4. Real Estate Investment Trust

A real estate investment trust or REIT is like a mutual fund except specifically for real estate. 

Maybe you want to invest in real estate but either don’t have enough funds to buy yourself or you don’t want the hassles of sole ownership.

A REIT takes money from many investors, pools that money, and invests in real estate that is income-producing. In return, the investors who put money into the REIT, share the income produced from the real estate. 

One issue with investing in real estate is that it isn’t a liquid asset. It does, however, offer capital appreciation. 

A REIT, on the other hand, is a truly liquid asset. You can sell your shares in the REIT like you would with a stock or a mutual fund. The trade-off to this liquidity is that you don’t get the capital appreciation that comes from owning real estate outright. 

5. Rental Property

If you want to actually own your own property, one asset producing idea is to purchase a home or apartment that you can rent out to someone else. 

It does require you to have the capital to buy the property, but once it’s rented it can produce a regular stream of income and serve to pay off a mortgage. 

This kind of income-producing asset is much less passive than some other options you might choose. It can certainly be lucrative if you get the right tenant in the property.

6. Storage Spaces

A little different type of real estate investment is to invest in self-storage units. The industry is exploding across the country.  Every town has self-storage units where people can rent a space, big or small, to store belongings for a monthly fee.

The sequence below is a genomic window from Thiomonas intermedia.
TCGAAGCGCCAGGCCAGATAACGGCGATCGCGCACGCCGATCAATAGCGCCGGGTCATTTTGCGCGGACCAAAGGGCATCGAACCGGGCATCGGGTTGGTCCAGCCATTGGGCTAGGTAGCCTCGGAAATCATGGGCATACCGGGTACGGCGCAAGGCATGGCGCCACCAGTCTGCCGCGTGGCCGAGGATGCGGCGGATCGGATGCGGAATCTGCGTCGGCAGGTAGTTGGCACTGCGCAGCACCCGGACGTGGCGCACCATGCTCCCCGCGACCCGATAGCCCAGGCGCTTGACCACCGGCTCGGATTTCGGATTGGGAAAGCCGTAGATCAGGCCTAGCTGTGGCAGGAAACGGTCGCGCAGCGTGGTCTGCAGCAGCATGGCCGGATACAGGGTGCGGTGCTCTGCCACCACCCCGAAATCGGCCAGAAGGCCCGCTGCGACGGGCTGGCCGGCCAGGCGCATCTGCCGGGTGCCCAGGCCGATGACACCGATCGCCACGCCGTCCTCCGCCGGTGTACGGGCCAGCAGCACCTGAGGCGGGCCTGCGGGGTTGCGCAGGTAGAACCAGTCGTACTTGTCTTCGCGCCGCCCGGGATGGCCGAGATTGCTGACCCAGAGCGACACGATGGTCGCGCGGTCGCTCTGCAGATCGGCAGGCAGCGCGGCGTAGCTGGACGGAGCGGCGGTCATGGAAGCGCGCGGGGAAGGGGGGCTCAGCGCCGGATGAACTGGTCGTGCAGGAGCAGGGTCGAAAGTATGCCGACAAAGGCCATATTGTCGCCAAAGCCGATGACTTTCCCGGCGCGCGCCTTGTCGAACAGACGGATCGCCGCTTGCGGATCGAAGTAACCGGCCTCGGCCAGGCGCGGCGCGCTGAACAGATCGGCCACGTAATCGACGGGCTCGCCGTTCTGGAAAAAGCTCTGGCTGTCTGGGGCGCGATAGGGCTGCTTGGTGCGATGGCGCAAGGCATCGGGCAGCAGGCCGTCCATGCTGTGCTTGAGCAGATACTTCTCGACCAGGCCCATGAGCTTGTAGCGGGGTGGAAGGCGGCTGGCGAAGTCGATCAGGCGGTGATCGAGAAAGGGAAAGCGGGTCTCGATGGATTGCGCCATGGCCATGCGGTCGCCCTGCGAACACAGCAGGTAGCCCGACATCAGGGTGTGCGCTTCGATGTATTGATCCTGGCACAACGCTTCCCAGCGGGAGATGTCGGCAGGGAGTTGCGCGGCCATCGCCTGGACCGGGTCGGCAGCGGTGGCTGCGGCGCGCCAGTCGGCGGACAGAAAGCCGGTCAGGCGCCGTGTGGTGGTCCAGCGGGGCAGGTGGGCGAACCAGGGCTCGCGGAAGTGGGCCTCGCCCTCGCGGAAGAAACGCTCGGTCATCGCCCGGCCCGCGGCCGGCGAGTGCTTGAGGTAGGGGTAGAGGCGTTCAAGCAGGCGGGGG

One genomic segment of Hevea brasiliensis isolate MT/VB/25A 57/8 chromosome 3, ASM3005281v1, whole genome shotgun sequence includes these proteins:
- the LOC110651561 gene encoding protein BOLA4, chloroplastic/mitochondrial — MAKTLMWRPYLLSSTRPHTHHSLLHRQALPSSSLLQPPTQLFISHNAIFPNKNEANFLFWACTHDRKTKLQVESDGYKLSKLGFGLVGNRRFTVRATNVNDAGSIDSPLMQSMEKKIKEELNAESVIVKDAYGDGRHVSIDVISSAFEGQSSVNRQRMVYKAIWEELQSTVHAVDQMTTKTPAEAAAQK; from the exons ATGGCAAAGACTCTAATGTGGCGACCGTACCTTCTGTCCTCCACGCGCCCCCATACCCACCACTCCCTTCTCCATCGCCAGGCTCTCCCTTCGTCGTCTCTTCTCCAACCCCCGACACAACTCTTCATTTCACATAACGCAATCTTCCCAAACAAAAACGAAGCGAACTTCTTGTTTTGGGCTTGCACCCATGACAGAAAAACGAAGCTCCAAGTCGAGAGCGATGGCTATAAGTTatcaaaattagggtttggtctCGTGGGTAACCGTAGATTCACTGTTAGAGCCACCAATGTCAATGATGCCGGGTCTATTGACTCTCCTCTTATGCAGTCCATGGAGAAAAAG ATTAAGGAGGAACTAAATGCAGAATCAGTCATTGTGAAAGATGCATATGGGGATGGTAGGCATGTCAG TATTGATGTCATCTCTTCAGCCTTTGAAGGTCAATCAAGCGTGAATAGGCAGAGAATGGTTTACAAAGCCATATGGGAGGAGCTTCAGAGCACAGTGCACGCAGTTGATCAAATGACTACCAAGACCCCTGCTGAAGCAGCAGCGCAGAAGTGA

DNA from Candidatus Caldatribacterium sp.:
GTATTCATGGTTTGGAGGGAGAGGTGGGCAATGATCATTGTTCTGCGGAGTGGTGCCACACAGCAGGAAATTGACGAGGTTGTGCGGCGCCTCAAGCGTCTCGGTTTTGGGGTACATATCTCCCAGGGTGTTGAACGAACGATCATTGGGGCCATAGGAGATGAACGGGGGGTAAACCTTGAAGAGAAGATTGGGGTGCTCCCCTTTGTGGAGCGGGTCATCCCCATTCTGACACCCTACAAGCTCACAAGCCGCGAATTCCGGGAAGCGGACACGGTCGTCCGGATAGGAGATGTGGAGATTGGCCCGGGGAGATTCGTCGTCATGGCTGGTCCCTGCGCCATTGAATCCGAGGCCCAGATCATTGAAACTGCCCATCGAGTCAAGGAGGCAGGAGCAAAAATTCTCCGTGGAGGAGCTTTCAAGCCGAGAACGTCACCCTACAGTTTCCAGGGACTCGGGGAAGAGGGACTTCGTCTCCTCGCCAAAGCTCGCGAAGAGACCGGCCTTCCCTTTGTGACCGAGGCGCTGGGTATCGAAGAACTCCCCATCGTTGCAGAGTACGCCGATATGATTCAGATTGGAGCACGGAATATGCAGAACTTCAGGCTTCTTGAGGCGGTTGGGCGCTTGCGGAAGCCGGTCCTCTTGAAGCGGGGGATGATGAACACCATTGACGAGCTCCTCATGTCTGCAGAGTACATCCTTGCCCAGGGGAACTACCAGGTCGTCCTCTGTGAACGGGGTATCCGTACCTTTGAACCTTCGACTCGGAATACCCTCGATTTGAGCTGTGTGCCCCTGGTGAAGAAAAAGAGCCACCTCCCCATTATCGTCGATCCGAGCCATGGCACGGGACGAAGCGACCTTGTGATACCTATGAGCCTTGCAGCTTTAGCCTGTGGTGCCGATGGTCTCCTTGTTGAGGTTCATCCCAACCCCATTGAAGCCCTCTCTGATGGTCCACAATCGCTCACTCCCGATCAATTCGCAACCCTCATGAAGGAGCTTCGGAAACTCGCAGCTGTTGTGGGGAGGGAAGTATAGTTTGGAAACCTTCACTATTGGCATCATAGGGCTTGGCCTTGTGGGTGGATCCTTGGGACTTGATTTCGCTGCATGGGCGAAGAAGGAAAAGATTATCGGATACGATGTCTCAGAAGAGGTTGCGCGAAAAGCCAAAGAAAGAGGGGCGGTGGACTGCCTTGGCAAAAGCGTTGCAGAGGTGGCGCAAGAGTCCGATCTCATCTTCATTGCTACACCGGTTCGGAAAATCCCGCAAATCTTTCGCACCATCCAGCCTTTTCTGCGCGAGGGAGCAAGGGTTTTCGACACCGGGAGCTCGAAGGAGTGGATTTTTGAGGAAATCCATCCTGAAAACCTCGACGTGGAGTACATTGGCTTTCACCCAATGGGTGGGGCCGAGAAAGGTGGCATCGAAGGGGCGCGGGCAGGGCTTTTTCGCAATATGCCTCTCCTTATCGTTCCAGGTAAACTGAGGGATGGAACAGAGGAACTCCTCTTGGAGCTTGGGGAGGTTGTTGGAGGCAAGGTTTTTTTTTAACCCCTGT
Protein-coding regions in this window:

It’s very passive real estate investing because typically the self-storage facility requires minimal maintenance and upkeep and produces a regular revenue stream. 

Wealth Management Ideas to Build Your Personal Wealth

If you’re looking for wealth management advice, we can help. Whether you’re in McClean, VA or Greater Houston, TX, we have financial advisors to help you find the right kind of investment for your needs. 

Contact us today to discuss which income producing asset is right for you.

Please remember that past performance is no guarantee of future results. Different types of investments involve varying degrees of risk, and there can be no assurance that the future performance of any specific investment, investment strategy, or product (including the investments and/or investment strategies recommended or undertaken by Bogart Wealth, LLC [“Bogart Wealth”]), or any non-investment related content, made reference to directly or indirectly in this blog will be profitable, equal any corresponding indicated historical performance level (s), be suitable for your portfolio or individual situation, or prove successful. Due to various factors, including changing market conditions and/or applicable laws, the content may no longer be reflective of current opinions or positions. Moreover, you should not assume that any discussion or information contained in this blog serves as the receipt of, or as a substitute for, personalized investment advice from Bogart Wealth. To the extent that a reader has any questions regarding the applicability of any specific issue discussed above to his/her individual situation, he/she is encouraged to consult with the professional advisor of his/her choosing. Bogart Wealth is neither a law firm nor a certified public accounting firm and no portion of the blog content should be construed as legal or accounting advice. A copy of the Bogart Wealth’s current written disclosure Brochure discussing our advisory services and fees is available for review upon request or at bogartwealth.com